• Ashburn, Virginia
  • Tuesday, May 21, 2024


Black Maternal Mortality Still On The Rise


Black maternal mortality has been a major concern in our community. According to past reports released by the CDC, black women are 3 to 4 times more likely to die from pregnancy-related causes than white women. Unfortunately, this is still the case as we advance into a new year. New data has shown that Black women continue to face a greater risk of childbirth complications. Shifting Our Focus Since becoming aware of the alarming rates in which black women are dying during and after pregnancy through what Adelaide K. Appiah at the National Association to Advance Black Birth (NAAB), describes as a human rights issue, there has been some initiative taken to remediate. During his brief last year for Black Maternal Health Week, Joe Biden confirmed Appiah’s claims by stating that black women have tragically been denied safety and equity. While he attempted to reassure the public that work has been done to ensure more black women have access to health insurance, is this really where we should place our concern, when black women are at a greater risk of dying regardless of income and education?

A Greater Cause for Concern

What’s more, in the number of deaths reported among women with SARS-CoV-2 (Covid-19), black women are the highest. Black women are more at risk for severe illness due to Covid-19; pregnancy and childbirth put them at an even higher risk of death. Although there isn’t much information to predict the long-term impact the pandemic will have on black maternal mortality, our community should be concerned and remain on high alert.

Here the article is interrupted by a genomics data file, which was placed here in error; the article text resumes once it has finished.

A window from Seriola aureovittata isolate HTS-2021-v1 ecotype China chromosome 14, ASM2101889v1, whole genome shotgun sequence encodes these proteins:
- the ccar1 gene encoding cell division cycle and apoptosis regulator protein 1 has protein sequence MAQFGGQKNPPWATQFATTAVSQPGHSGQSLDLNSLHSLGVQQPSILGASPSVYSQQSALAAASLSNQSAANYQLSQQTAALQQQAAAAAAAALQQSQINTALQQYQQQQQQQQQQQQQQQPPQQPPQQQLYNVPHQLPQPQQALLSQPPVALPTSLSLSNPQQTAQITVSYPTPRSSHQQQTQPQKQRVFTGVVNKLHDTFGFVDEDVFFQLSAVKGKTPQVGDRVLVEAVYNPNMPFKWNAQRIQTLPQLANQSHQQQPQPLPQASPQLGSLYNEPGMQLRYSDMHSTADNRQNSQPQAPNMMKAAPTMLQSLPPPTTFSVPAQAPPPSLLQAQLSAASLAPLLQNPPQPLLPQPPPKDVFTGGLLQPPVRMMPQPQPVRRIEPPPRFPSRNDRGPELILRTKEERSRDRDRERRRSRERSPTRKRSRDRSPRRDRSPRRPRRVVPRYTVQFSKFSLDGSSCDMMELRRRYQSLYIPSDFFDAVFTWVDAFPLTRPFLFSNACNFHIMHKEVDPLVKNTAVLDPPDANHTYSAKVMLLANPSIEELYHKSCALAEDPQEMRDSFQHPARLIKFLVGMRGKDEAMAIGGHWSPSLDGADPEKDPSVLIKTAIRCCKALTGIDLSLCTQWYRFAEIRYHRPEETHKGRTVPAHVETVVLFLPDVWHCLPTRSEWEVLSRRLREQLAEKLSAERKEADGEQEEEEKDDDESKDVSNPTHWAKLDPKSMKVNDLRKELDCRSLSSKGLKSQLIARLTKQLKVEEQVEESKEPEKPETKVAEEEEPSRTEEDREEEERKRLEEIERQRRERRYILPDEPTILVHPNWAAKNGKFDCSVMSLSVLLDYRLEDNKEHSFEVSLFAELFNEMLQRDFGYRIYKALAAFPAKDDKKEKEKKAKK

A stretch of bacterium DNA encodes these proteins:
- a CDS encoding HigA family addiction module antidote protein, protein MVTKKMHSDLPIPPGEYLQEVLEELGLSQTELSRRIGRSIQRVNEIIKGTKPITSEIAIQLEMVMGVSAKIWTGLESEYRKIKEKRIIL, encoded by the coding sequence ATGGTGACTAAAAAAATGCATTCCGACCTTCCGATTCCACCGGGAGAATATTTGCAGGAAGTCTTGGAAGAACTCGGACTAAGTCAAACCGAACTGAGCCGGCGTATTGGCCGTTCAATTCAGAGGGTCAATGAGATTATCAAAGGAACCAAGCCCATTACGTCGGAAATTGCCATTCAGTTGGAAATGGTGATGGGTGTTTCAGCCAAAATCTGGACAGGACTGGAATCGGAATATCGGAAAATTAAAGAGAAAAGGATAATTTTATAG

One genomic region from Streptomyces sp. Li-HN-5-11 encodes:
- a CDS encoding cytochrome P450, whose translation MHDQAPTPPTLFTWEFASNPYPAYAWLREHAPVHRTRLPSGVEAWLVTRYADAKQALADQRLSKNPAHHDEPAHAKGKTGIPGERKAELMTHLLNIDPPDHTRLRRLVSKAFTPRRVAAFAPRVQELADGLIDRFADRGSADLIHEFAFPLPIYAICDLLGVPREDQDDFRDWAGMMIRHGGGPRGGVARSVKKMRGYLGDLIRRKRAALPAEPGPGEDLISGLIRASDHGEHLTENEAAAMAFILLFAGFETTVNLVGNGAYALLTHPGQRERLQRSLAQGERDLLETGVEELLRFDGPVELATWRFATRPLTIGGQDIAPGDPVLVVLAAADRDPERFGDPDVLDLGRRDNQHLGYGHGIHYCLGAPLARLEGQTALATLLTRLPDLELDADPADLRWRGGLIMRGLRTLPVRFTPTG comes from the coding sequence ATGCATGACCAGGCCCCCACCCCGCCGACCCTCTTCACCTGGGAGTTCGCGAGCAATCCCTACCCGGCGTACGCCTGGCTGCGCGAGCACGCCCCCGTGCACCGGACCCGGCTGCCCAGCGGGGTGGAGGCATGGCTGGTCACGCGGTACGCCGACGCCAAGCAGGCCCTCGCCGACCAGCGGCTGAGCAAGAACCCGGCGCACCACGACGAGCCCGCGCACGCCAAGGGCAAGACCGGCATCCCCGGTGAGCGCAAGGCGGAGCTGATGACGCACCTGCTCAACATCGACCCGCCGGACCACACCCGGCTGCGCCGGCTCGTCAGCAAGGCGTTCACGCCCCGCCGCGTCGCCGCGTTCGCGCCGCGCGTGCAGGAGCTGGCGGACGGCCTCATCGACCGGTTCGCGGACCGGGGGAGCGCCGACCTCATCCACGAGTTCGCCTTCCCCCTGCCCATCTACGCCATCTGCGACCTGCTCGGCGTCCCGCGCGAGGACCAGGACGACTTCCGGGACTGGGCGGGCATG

Staying Aware

With new variants of COVID-19 still emerging and black women still not receiving proper maternal care, there are a few things we can do as a community to do our part in keeping the issue prominent. Putting more emphasis on naming this crisis as a human rights issue can help apply and maintain the pressure on our elected officials. Additionally, spreading awareness on pregnancy complications and the specifics of healthy labor and recovery can allow us to rely on our family, friends, and the overall community to be advocates for black women and the maternal process.

We mustn’t wait for Black Maternal Health Week to apply the pressure for change, especially when the lives of black women, children, and future generations are on the line.



“A Proclamation on Black Maternal Health Week, 2021.” The White House, The United States Government, 14 Apr. 2021, https://www.whitehouse.gov/briefing-room/presidential-actions/2021/04/13/a-proclamation-on-black-maternal-health-week-2021/.

Appiah, Adelaide. “The Momnibus Act of 2020.” The NAABB, https://thenaabb.org/1960-2/.

“Black and Pregnant during a Pandemic: A Crisis within a Crisis.” CNN, Cable News Network, 25 Aug. 2021, https://www.cnn.com/interactive/2021/08/us/black-women-maternal-mortality-pandemic/.

Office of Minority Health & Health Equity (OMHHE). “Working Together to Reduce Black Maternal Mortality.” Centers for Disease Control and Prevention, Centers for Disease Control and Prevention, 9 Apr. 2021, https://www.cdc.gov/healthequity/features/maternal-mortality/index.html.

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KJ Johnson
KJ Johnson is a freelance copywriter by day and an avid reader and writer by night. She loves writing poetry and prose that highlight growth journeys, coming-of-age struggles, and the complexity of self-discovery.




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